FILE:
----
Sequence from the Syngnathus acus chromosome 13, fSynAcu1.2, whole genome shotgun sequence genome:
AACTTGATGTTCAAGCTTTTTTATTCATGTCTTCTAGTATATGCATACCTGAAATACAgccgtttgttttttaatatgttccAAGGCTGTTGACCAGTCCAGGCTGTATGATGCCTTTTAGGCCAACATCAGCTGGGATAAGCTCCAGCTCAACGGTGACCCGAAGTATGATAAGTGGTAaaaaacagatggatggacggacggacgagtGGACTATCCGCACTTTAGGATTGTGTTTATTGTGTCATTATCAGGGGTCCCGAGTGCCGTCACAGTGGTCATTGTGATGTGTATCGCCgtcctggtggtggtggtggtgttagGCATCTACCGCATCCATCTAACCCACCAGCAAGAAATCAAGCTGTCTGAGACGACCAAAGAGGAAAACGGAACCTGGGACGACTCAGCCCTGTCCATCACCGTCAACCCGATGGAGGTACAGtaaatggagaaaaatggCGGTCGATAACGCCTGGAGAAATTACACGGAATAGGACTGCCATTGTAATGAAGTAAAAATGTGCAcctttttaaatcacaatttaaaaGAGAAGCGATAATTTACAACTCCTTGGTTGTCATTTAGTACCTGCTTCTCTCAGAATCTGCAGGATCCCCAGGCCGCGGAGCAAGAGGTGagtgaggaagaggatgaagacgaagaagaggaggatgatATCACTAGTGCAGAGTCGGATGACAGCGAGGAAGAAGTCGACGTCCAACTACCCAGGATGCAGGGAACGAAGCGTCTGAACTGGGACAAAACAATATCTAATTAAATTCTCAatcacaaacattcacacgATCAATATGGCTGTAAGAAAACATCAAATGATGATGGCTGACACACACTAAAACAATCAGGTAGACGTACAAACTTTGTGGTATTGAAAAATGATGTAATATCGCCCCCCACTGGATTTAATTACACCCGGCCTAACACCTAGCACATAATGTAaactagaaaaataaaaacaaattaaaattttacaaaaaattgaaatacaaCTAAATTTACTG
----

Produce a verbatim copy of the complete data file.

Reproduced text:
Sequence from the Syngnathus acus chromosome 13, fSynAcu1.2, whole genome shotgun sequence genome:
AACTTGATGTTCAAGCTTTTTTATTCATGTCTTCTAGTATATGCATACCTGAAATACAgccgtttgttttttaatatgttccAAGGCTGTTGACCAGTCCAGGCTGTATGATGCCTTTTAGGCCAACATCAGCTGGGATAAGCTCCAGCTCAACGGTGACCCGAAGTATGATAAGTGGTAaaaaacagatggatggacggacggacgagtGGACTATCCGCACTTTAGGATTGTGTTTATTGTGTCATTATCAGGGGTCCCGAGTGCCGTCACAGTGGTCATTGTGATGTGTATCGCCgtcctggtggtggtggtggtgttagGCATCTACCGCATCCATCTAACCCACCAGCAAGAAATCAAGCTGTCTGAGACGACCAAAGAGGAAAACGGAACCTGGGACGACTCAGCCCTGTCCATCACCGTCAACCCGATGGAGGTACAGtaaatggagaaaaatggCGGTCGATAACGCCTGGAGAAATTACACGGAATAGGACTGCCATTGTAATGAAGTAAAAATGTGCAcctttttaaatcacaatttaaaaGAGAAGCGATAATTTACAACTCCTTGGTTGTCATTTAGTACCTGCTTCTCTCAGAATCTGCAGGATCCCCAGGCCGCGGAGCAAGAGGTGagtgaggaagaggatgaagacgaagaagaggaggatgatATCACTAGTGCAGAGTCGGATGACAGCGAGGAAGAAGTCGACGTCCAACTACCCAGGATGCAGGGAACGAAGCGTCTGAACTGGGACAAAACAATATCTAATTAAATTCTCAatcacaaacattcacacgATCAATATGGCTGTAAGAAAACATCAAATGATGATGGCTGACACACACTAAAACAATCAGGTAGACGTACAAACTTTGTGGTATTGAAAAATGATGTAATATCGCCCCCCACTGGATTTAATTACACCCGGCCTAACACCTAGCACATAATGTAaactagaaaaataaaaacaaattaaaattttacaaaaaattgaaatacaaCTAAATTTACTG